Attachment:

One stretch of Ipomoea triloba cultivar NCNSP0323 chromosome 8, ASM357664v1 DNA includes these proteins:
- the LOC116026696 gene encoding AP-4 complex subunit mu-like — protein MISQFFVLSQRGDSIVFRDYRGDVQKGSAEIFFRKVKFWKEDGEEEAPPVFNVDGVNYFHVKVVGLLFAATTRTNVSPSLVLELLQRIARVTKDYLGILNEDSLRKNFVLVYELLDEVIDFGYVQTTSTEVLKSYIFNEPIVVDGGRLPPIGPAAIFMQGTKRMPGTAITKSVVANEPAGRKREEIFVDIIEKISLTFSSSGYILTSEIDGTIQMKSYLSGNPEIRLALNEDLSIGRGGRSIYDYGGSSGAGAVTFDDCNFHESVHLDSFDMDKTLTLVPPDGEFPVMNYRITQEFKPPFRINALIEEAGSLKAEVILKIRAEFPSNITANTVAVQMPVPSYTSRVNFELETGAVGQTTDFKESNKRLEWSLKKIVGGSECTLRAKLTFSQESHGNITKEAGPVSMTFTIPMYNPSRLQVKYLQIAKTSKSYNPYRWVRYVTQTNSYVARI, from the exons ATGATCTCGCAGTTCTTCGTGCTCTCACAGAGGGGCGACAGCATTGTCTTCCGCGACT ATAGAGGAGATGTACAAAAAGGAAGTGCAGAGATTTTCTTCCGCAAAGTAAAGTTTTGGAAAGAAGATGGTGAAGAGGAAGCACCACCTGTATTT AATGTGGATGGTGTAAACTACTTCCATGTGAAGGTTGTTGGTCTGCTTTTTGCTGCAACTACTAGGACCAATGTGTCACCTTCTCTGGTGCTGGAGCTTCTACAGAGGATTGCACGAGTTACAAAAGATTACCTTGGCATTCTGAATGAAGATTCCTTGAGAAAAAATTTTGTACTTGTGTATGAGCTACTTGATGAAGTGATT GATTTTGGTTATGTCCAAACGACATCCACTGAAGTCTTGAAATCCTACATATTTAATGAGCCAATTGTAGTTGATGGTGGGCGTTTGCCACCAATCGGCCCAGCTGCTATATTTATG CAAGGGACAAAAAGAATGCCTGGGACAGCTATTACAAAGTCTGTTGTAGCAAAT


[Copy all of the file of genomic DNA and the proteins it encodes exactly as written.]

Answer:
One stretch of Ipomoea triloba cultivar NCNSP0323 chromosome 8, ASM357664v1 DNA includes these proteins:
- the LOC116026696 gene encoding AP-4 complex subunit mu-like — protein MISQFFVLSQRGDSIVFRDYRGDVQKGSAEIFFRKVKFWKEDGEEEAPPVFNVDGVNYFHVKVVGLLFAATTRTNVSPSLVLELLQRIARVTKDYLGILNEDSLRKNFVLVYELLDEVIDFGYVQTTSTEVLKSYIFNEPIVVDGGRLPPIGPAAIFMQGTKRMPGTAITKSVVANEPAGRKREEIFVDIIEKISLTFSSSGYILTSEIDGTIQMKSYLSGNPEIRLALNEDLSIGRGGRSIYDYGGSSGAGAVTFDDCNFHESVHLDSFDMDKTLTLVPPDGEFPVMNYRITQEFKPPFRINALIEEAGSLKAEVILKIRAEFPSNITANTVAVQMPVPSYTSRVNFELETGAVGQTTDFKESNKRLEWSLKKIVGGSECTLRAKLTFSQESHGNITKEAGPVSMTFTIPMYNPSRLQVKYLQIAKTSKSYNPYRWVRYVTQTNSYVARI, from the exons ATGATCTCGCAGTTCTTCGTGCTCTCACAGAGGGGCGACAGCATTGTCTTCCGCGACT ATAGAGGAGATGTACAAAAAGGAAGTGCAGAGATTTTCTTCCGCAAAGTAAAGTTTTGGAAAGAAGATGGTGAAGAGGAAGCACCACCTGTATTT AATGTGGATGGTGTAAACTACTTCCATGTGAAGGTTGTTGGTCTGCTTTTTGCTGCAACTACTAGGACCAATGTGTCACCTTCTCTGGTGCTGGAGCTTCTACAGAGGATTGCACGAGTTACAAAAGATTACCTTGGCATTCTGAATGAAGATTCCTTGAGAAAAAATTTTGTACTTGTGTATGAGCTACTTGATGAAGTGATT GATTTTGGTTATGTCCAAACGACATCCACTGAAGTCTTGAAATCCTACATATTTAATGAGCCAATTGTAGTTGATGGTGGGCGTTTGCCACCAATCGGCCCAGCTGCTATATTTATG CAAGGGACAAAAAGAATGCCTGGGACAGCTATTACAAAGTCTGTTGTAGCAAAT